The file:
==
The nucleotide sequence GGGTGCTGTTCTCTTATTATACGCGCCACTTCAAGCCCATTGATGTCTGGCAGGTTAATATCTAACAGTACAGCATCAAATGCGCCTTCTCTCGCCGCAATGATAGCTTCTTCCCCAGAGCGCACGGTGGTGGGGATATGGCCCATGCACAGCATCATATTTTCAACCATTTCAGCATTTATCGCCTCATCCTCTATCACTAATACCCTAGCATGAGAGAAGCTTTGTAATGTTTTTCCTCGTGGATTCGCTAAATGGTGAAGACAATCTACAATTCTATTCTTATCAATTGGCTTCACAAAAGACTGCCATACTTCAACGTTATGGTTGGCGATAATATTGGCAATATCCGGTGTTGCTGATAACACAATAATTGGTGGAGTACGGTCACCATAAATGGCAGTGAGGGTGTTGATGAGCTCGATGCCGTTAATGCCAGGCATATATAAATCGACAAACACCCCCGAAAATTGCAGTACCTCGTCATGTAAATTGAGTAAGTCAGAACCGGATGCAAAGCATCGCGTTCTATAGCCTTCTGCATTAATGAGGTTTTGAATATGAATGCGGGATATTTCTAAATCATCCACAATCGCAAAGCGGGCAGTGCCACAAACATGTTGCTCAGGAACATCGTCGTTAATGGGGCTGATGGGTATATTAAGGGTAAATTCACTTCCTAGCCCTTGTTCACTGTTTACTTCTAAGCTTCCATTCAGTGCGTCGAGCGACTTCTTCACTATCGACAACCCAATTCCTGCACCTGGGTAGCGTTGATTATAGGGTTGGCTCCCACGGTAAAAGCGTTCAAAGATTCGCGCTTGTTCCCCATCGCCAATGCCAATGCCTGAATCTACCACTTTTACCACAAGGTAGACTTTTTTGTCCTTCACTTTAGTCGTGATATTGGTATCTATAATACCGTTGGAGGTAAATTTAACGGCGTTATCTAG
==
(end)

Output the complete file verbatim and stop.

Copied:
The nucleotide sequence GGGTGCTGTTCTCTTATTATACGCGCCACTTCAAGCCCATTGATGTCTGGCAGGTTAATATCTAACAGTACAGCATCAAATGCGCCTTCTCTCGCCGCAATGATAGCTTCTTCCCCAGAGCGCACGGTGGTGGGGATATGGCCCATGCACAGCATCATATTTTCAACCATTTCAGCATTTATCGCCTCATCCTCTATCACTAATACCCTAGCATGAGAGAAGCTTTGTAATGTTTTTCCTCGTGGATTCGCTAAATGGTGAAGACAATCTACAATTCTATTCTTATCAATTGGCTTCACAAAAGACTGCCATACTTCAACGTTATGGTTGGCGATAATATTGGCAATATCCGGTGTTGCTGATAACACAATAATTGGTGGAGTACGGTCACCATAAATGGCAGTGAGGGTGTTGATGAGCTCGATGCCGTTAATGCCAGGCATATATAAATCGACAAACACCCCCGAAAATTGCAGTACCTCGTCATGTAAATTGAGTAAGTCAGAACCGGATGCAAAGCATCGCGTTCTATAGCCTTCTGCATTAATGAGGTTTTGAATATGAATGCGGGATATTTCTAAATCATCCACAATCGCAAAGCGGGCAGTGCCACAAACATGTTGCTCAGGAACATCGTCGTTAATGGGGCTGATGGGTATATTAAGGGTAAATTCACTTCCTAGCCCTTGTTCACTGTTTACTTCTAAGCTTCCATTCAGTGCGTCGAGCGACTTCTTCACTATCGACAACCCAATTCCTGCACCTGGGTAGCGTTGATTATAGGGTTGGCTCCCACGGTAAAAGCGTTCAAAGATTCGCGCTTGTTCCCCATCGCCAATGCCAATGCCTGAATCTACCACTTTTACCACAAGGTAGACTTTTTTGTCCTTCACTTTAGTCGTGATATTGGTATCTATAATACCGTTGGAGGTAAATTTAACGGCGTTATCTAG